By: Lauren Loricchio – Contact Reporter
Physicians from across Maryland were told in a presentation in Hanover Saturday that adjusting their prescribing practices could help the state cope with its opioid addiction crisis.
Dr. Yngvild Olsen, an internist trained in addiction services, told doctors at the Maryland State Medical Society’s annual Scientific Meeting and Expo that the prevalence of addiction in the general population is about 10 percent.
“Addiction is something that is really common and something that you’re going to see really often in your practice,” said Olsen, the medical director of Reach Health Services, a Baltimore outpatient substance use disorder program.
Opioids, a type of narcotic prescribed by doctors to treat pain, are highly addictive, and four of five heroin users got hooked after misusing prescription painkillers, Olsen told the doctors.
In recent years there has been an increase in opioid drug use and overdose deaths in Anne Arundel County, in Maryland and in the entire region. Between 2010 and 2013, the number of heroin-related overdose deaths in the state rose by 95 percent.
In 2014, Anne Arundel County ranked third-highest in Maryland in the number of deaths due to opioid misuse, behind Baltimore and Baltimore County. Last year, County Executive Steve Schuh declared a countywide public health emergency, directing county agencies to shift resources to combat heroin use.
“We have evidence that as the use of opioids went up, as the availability of them went up, we also see increases in mortality as well as increases in treatment admissions for opiate addiction,” Olsen said.
Although not all patients will become addicted to the medication, the rate is high enough that doctors should be concerned, she said.
“If we as physicians are really going to take care of the whole person, we can’t ignore the addiction,” Olsen said. And it has been ignored too much in the last 10 or 15 years, she said.
Olsen said addiction was considered a disease, to treated by physicians, in the last century, but has more recently become a criminal justice issue no longer addressed by the medical community.
“We’re still living with some of that,” she said.
Olsen suggested doctors get to know their patients and assess their pain management needs. Doctors must consider that patients can become addicted to medication and think of ways to handle that if it happens, she said.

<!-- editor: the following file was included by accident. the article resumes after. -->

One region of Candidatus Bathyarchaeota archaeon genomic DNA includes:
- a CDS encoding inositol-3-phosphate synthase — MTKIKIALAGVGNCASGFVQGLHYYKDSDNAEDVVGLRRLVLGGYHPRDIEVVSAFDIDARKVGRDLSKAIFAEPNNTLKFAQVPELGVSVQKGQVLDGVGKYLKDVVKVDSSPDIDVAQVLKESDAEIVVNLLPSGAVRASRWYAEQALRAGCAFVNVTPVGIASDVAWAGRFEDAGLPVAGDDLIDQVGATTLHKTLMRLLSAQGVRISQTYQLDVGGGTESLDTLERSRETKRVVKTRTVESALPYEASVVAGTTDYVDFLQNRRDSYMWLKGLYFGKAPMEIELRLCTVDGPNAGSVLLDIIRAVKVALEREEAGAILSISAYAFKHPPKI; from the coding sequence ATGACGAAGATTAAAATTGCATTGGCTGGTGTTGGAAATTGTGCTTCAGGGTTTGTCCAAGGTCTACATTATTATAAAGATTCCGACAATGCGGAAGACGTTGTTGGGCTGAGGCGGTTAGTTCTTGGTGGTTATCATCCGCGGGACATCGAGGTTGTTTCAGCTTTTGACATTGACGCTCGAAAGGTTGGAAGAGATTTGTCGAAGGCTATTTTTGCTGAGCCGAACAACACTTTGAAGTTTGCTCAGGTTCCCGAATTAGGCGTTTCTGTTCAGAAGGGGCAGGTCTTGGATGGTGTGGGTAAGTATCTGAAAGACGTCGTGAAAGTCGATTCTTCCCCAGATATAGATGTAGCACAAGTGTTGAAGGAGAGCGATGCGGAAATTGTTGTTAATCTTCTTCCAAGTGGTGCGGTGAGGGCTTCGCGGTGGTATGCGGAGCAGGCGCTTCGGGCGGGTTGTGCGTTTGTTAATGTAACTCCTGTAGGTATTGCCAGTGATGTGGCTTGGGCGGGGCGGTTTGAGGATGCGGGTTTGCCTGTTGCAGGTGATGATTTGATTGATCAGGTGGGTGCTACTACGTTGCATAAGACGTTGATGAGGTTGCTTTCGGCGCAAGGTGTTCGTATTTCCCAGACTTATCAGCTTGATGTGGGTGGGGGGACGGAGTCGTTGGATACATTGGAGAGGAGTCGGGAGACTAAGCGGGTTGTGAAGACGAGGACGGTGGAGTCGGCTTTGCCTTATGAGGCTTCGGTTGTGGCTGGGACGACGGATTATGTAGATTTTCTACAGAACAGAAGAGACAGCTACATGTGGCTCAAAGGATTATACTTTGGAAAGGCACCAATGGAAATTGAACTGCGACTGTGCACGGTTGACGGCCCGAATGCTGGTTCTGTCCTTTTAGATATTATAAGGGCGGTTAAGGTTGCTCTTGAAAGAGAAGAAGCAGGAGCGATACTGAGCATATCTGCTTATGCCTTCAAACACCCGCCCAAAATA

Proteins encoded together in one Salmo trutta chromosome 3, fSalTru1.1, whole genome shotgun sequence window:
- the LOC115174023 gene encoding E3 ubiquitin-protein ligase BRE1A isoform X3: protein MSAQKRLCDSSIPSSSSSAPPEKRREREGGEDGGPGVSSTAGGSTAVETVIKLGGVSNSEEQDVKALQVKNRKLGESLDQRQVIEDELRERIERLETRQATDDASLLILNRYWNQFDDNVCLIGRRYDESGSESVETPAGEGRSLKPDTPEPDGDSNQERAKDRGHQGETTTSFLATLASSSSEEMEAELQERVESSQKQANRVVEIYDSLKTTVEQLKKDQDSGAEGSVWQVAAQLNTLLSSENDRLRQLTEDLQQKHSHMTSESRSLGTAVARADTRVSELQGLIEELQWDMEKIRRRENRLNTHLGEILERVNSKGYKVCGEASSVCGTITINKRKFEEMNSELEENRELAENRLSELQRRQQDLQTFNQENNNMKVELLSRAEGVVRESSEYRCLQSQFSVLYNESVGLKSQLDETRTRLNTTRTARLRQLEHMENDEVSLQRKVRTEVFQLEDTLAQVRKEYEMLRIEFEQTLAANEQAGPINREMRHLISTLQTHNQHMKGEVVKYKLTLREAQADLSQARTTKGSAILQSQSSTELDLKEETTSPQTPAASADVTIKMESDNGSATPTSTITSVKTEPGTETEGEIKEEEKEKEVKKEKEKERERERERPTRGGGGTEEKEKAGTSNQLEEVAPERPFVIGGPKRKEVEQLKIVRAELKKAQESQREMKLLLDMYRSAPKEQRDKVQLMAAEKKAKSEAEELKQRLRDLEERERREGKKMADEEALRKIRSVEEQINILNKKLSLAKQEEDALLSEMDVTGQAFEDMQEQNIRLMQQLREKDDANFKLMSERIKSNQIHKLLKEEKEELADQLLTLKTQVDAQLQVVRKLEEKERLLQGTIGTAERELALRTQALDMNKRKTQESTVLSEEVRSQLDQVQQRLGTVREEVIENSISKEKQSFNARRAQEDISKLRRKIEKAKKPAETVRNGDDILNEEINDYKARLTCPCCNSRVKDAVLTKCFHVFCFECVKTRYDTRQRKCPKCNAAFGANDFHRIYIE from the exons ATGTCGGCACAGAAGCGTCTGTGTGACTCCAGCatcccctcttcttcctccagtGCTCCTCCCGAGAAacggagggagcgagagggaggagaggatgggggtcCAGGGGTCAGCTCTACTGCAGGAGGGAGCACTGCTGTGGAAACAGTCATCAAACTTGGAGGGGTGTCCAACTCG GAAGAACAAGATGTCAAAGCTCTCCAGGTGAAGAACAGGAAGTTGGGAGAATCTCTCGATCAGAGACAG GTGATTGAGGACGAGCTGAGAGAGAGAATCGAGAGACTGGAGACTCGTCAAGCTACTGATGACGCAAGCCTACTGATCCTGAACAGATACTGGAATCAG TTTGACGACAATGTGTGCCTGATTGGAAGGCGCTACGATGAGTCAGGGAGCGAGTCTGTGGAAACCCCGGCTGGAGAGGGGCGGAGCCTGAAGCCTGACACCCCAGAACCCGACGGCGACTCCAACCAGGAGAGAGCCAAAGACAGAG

Physicians should also inform patients about the risk of developing an addiction to opioid medication before they choose to take it, she added.
“We have somehow been giving the message that this medicine is going to fix this,” she said. “We need to reframe the conversation about how to manage pain.”
Olsen said most doctors are aware of the opioid epidemic because of information disseminated through the media and at professional conferences.
“It’s hard to escape, but the challenge is physicians get so little training on chronic pain management and addiction in medical school, so they really don’t know what to do,” Olsen said.
Dr. J. Ramsay Farah, medical director of the outpatient addiction medical center Phoenix of Health in Hagerstown, who was at the conference, agreed that the medical community has been slow to recognize that addiction is a disease.
“Unfortunately there is a gap between the health system and the health administration,” said Farah, who also teaches physicians about addiction in seminars.
Primary care physicians, who prescribe nearly half of opioid painkillers, particularly struggle with what to do, Olsen said.
On Tuesday, the Centers for Disease Control and Prevention, or CDC, issued recommendations on prescribing opioid medications for chronic pain, with the exception of cancer, palliative and end-of-life care.
The guidelines, Olsen said, are basically a return to the prescribing practices used before the opioid addiction epidemic.
Chronic pain is defined as pain that lasts for three months or more, whereas acute pain has a shorter duration.
Research shows opioid pain medication can be beneficial for acute pain, Olsen said, but it’s not clear the medication helps with chronic pain.
“Because there are those known associated harms — increased overdose deaths, concern about increasing rates of addiction — you have something without clear benefits and when there are these risks; there has to be something better,” Olsen said in an interview after the presentation.
Recommendations suggest doctors choose therapy and alternative medications before prescribing opioid medication to patients for chronic pain, and suggest doctors prescribe the lowest amount of the painkillers for the shortest time possible.
“It’s not to say that you can’t ever add opioids,” she told her audience.
Olsen said while other organizations have released similar guidelines, these will form the foundation for changes at the federal and state level.
The key, Olsen said, is that any changes will have to be accompanied by broad system changes, particularly in care delivery.
“We really are at a turning point in medicine and public health,” Olsen told the group of physicians. “It ultimately comes down to it, for me, that we need to know our patients.”
To view the CDC guidelines, go to: www.cdc.gov/mmwr/volumes/65/rr/rr6501e1.htm.